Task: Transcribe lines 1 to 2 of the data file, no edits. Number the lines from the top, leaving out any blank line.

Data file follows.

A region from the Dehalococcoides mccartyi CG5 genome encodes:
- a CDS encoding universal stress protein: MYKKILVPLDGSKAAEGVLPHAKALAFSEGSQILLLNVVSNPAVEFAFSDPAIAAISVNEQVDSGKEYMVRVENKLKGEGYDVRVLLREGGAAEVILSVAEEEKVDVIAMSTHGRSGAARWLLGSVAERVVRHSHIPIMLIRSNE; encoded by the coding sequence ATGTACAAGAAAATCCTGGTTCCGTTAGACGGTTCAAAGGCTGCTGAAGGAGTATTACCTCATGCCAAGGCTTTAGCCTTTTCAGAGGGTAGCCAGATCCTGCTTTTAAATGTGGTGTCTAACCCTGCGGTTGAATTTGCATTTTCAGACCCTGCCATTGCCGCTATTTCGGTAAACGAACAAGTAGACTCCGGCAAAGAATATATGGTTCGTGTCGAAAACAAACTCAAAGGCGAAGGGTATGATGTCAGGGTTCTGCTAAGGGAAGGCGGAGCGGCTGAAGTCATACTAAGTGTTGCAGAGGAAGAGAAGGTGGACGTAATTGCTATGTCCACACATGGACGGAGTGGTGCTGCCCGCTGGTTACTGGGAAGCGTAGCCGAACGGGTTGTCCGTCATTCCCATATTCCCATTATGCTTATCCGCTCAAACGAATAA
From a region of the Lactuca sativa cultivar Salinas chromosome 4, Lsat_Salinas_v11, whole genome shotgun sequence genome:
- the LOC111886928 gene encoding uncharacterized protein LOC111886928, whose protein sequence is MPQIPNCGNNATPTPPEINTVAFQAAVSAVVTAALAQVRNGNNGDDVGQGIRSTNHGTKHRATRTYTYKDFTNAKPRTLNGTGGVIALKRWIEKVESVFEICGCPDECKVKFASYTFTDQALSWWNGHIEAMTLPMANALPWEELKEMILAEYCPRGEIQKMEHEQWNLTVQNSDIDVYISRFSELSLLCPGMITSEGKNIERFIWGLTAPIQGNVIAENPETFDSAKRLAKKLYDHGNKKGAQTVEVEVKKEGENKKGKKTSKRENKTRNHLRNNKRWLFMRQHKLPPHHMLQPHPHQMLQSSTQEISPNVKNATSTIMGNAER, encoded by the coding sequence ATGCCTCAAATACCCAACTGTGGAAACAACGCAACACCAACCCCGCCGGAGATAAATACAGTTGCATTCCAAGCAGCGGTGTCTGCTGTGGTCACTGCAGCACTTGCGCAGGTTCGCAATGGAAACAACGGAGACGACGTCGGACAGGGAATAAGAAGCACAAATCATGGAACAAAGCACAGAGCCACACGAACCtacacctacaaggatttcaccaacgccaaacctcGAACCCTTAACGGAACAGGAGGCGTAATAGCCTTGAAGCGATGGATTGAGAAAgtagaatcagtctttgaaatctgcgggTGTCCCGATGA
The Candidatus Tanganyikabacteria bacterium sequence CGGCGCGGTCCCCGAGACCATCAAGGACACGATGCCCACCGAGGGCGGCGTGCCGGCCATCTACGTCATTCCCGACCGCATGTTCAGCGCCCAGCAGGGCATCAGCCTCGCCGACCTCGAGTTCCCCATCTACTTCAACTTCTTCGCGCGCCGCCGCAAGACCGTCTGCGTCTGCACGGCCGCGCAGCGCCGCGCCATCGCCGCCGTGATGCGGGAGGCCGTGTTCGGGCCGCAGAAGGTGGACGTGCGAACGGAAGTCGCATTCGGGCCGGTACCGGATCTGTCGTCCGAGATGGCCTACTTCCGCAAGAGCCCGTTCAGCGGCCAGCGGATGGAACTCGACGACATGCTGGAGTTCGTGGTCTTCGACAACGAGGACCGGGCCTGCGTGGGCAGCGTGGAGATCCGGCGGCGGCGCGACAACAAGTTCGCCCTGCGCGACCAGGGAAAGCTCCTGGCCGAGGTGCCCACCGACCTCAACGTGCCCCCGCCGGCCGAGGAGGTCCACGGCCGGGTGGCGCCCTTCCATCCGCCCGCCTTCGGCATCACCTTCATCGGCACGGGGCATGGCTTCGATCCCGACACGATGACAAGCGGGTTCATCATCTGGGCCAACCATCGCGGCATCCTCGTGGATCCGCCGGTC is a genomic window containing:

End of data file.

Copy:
A region from the Dehalococcoides mccartyi CG5 genome encodes:
- a CDS encoding universal stress protein: MYKKILVPLDGSKAAEGVLPHAKALAFSEGSQILLLNVVSNPAVEFAFSDPAIAAISVNEQVDSGKEYMVRVENKLKGEGYDVRVLLREGGAAEVILSVAEEEKVDVIAMSTHGRSGAARWLLGSVAERVVRHSHIPIMLIRSNE; encoded by the coding sequence ATGTACAAGAAAATCCTGGTTCCGTTAGACGGTTCAAAGGCTGCTGAAGGAGTATTACCTCATGCCAAGGCTTTAGCCTTTTCAGAGGGTAGCCAGATCCTGCTTTTAAATGTGGTGTCTAACCCTGCGGTTGAATTTGCATTTTCAGACCCTGCCATTGCCGCTATTTCGGTAAACGAACAAGTAGACTCCGGCAAAGAATATATGGTTCGTGTCGAAAACAAACTCAAAGGCGAAGGGTATGATGTCAGGGTTCTGCTAAGGGAAGGCGGAGCGGCTGAAGTCATACTAAGTGTTGCAGAGGAAGAGAAGGTGGACGTAATTGCTATGTCCACACATGGACGGAGTGGTGCTGCCCGCTGGTTACTGGGAAGCGTAGCCGAACGGGTTGTCCGTCATTCCCATATTCCCATTATGCTTATCCGCTCAAACGAATAA